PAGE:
5. Any chance of the Grape Arbor Shawl pattern turning up here one of these days? I’ve been drooling over it since you started it.

  6. All your recent pursuits are lovely, especially the shawl. If you are supposed to do a pattern, it will come to you when the energy is right. I’m beginning to wonder, however, if you don’t just wear those needles out? Are they smoking when they fall apart?

  7. Back when I used to do spinning demos at the local Renn Fest, one of the most frequently asked questions was “What happens if the yarn breaks?” My routine was to pull the yarn apart (with the hand toward the orifice holding the spun yarn tightly), cry “Ohmigod, it broke! Oh NOOOOO!!” then calmly lay the wool back over the end of the broken yarn, let it catch, and keep on spinning, without missing a treadle beat. But I was a show-off. ๐Ÿ™‚

  8. Mittens are a great project for handspun – and in Minnesota a person can never have enough mittens. My favorites were ones I made with liners. I used a corriedale roving for the outer mitten – knit with a really tight gauge so they’re extra strong and the wind doesn’t get through, then picked up the edge stitches and knit another mitten that got “stuffed” inside. The inner mitten was made of a blend of merino, silk and bunny. Very, very warm and extra dreamy. I’ve been thinking of making earbands the same way…

    I love the yarns you’ve been spinning! And your shawl is gorgeous, too.

  9. Please consider writing out the shawl pattern, if anything for publishing. I would pay for the pattern, it is so lovely.

  10. I had a multi-piece crochet hook fall apart on me… repeatedly. (It just pushed back together.) It took about a half hour of crocheting for it to work its way apart again. I took it back. The (crabby) lady at the store said there was no return on hooks, just exchange, and asked me to demonstrate how I crochet. After seeing I crochet normally, she told me to pick out another. So I did, and pulled it apart too. She gave me my money back… but only grudgingly. ๐Ÿ˜› I only buy one piece hooks now, even though it means ordering them online. (Yeah, I know that won’t work for circulars.)

  11. Judging from your current Grape Arbor Shawl pattern, something tells me you woulda been one heckuva code-breaker at Blechley Park. =)

  12. Hi Wendy

    I have a question I looked at the pattern for the fingerless mits and I was just curious is it possible to make a ribbed gussett so that the entire thing is 2×2 rib? I just recently made some and put them on my blog but the thumb gusset is not ribbed and I couldn’t figure out how to do that. Thanks so much….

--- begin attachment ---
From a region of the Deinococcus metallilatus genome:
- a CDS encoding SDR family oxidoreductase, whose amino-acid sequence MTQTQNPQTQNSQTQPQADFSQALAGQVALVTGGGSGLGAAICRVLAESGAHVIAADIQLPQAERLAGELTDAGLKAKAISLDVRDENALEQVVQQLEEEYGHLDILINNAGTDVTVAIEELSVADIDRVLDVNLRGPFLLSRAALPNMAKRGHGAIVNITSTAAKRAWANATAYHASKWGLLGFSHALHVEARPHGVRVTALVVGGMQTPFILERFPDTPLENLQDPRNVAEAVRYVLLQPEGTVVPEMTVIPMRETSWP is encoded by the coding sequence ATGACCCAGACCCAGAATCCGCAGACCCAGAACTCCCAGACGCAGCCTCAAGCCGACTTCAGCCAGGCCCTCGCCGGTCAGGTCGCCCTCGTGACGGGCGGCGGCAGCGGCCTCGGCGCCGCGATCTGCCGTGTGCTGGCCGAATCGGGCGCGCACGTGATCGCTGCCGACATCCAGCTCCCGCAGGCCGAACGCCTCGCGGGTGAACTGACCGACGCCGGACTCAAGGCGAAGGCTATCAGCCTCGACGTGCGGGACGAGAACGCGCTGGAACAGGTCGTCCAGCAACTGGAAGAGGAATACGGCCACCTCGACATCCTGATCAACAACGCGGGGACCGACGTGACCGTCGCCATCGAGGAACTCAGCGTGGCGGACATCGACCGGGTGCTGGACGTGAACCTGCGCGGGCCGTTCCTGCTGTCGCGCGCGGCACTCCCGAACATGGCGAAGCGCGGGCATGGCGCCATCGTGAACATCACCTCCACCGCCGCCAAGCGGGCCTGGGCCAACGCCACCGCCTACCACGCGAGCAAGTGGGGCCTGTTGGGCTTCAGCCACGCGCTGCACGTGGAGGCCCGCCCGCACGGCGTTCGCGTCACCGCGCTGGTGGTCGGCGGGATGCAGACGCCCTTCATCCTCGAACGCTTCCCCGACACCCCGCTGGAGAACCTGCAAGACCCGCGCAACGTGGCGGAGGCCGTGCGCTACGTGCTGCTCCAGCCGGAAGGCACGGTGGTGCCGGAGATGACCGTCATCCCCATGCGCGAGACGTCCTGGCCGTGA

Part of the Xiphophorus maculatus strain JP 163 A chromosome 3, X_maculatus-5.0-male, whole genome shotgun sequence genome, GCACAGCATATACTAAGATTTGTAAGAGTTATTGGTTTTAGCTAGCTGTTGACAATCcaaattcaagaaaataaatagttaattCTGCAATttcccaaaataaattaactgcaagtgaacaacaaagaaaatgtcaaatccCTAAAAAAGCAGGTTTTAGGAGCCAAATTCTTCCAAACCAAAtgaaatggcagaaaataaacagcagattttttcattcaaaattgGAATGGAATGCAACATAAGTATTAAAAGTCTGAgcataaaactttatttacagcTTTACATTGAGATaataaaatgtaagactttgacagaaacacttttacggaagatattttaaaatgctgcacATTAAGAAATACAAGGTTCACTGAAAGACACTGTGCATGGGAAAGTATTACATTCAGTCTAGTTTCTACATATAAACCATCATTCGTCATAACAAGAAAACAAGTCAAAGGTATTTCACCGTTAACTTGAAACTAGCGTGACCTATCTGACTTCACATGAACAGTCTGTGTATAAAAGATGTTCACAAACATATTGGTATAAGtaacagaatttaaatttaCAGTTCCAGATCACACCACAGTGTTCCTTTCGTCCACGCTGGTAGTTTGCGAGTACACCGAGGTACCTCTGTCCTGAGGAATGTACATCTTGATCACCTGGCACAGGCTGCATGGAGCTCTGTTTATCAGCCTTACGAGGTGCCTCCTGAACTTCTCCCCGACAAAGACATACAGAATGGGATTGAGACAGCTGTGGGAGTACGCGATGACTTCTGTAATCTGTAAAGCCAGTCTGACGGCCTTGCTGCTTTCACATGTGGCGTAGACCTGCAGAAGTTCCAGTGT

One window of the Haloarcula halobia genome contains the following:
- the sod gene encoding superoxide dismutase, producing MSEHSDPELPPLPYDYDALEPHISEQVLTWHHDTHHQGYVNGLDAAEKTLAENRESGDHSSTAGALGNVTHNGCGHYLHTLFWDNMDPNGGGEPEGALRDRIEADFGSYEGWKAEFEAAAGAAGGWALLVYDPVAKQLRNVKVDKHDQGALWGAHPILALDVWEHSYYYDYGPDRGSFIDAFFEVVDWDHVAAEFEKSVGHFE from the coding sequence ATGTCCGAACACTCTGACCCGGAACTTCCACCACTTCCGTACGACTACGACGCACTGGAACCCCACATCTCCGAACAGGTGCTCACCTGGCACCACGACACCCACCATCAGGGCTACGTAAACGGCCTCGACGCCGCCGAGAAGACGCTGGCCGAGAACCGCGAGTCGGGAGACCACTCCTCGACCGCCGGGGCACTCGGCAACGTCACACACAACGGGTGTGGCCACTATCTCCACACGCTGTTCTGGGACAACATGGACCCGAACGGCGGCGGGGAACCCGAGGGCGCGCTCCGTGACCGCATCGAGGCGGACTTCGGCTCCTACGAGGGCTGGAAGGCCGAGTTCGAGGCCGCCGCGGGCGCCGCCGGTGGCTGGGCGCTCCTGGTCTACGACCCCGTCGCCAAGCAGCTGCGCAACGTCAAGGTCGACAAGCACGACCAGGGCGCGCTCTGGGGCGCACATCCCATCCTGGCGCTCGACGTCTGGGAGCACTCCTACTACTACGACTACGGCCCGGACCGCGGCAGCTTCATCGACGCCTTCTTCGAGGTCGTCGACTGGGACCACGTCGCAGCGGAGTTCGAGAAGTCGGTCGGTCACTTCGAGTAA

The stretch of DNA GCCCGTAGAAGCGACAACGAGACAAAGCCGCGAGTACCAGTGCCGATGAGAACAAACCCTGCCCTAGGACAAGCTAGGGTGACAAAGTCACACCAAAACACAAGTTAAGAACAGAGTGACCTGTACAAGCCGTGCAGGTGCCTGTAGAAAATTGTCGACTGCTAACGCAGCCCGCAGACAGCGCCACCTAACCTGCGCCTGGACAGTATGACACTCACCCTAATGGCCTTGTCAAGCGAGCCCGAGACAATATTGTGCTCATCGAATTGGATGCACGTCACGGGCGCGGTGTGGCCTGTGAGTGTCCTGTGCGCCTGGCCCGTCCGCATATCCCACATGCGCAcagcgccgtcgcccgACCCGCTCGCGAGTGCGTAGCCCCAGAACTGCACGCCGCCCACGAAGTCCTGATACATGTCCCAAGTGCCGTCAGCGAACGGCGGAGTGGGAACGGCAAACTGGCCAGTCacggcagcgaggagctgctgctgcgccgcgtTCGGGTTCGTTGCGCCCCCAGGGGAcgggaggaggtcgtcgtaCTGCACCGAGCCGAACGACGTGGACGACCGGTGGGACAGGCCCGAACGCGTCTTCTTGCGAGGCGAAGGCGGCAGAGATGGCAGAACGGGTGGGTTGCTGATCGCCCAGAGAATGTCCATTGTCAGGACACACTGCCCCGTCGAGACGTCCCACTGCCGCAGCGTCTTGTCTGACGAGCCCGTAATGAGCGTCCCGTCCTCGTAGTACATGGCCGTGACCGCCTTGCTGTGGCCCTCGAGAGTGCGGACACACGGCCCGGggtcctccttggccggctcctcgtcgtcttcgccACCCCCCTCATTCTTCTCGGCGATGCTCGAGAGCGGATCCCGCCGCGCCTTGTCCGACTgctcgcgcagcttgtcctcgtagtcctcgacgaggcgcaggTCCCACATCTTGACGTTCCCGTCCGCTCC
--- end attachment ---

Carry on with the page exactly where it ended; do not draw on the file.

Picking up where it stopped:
13. That handspun is gorgeous!!

  14. Love the yarns you’ve spun. Wish i could spin like that, but still have to practice a lot

  15. I love seeing how the roving goes from fluff to yarn. SO COOL.

  16. that lucy pullover is gorgeous! I love the bluey color of your newest yarn..beautiful, just beautiful!

  17. Hmm. I’m not sure what constitutes a spinning mistake (I don’t know how to spin). I guess I was just trying to say, that you seem to consistently produce beautiful handspun. And there didn’t seem to be much, if any, of a learning curve for you. Some other blogs seem to bemoan problems spinning, but yours… it’s just batch after batch of gorgeous yarn!
    PS. The shaping on Lucy looks very elegant.

  18. The bulky black wool would be wonderful as a pair of Lovikkas, usually they’re made up of white wool, but I think they would look great in black too. There’s nothing warmer than a pair of Lovvikavantar…

    Your blog is wonderful, I stop by daily ๐Ÿ™‚

  19. It is always a joy to ready your blog – such treasures you share with us – Lucy is tres elegant and your spinning is wonderful. I’ve learned so much from you – thank you for your generosity and graciousness.

    Re the shawl pattern – I propose that you included it in the “Wendyknits” book with your other patterns. If there can be two, count em, two Stitch and Bitch books, you deserve a book of your own. Now, I know that’s just making more work for you, so I don’t make the suggestion lightly.

    Love to Lucy!

  20. Hi Wendy,
    Not to just write and join the rant, BUT, I have also stopped buying Crystal Palace needles because it seems like the yarn never glides smoothly over the join. This drive me crazy…..Addi natura for me all the way……
    Your shawl is lovely!

  21. Thanks for the fingerless glove pattern! I’ve got a skein of Noro Silk Garden that I would love fingerless gloves for.

    Don’t worry about the shawl pattern. It’s gorgeous though. ๐Ÿ™‚

    As always, love the pics of Lucy the kitty.

  22. Love the shawl, hate blocking. You have inspired me to steam iron a wool/silk blend wrap that I made last month. I’ll let you know if it straightens itself out.

    PS If your fingers get cold in your gloves, do what we do here when it gets really cold (20 below, with a wind chill in the 50 below range. Wear mittens over your gloves….. kind of bulky, but warm.


  23. Have you found that shawls made from 100% silk grow to enormous sizes when worn? I made one from a cone of Crystal Palace silk yarn and it stretched beyond belief.

  24. Just an idea… what about making a pair of thrum mittens with your homespun and roving to keep your fingers warm?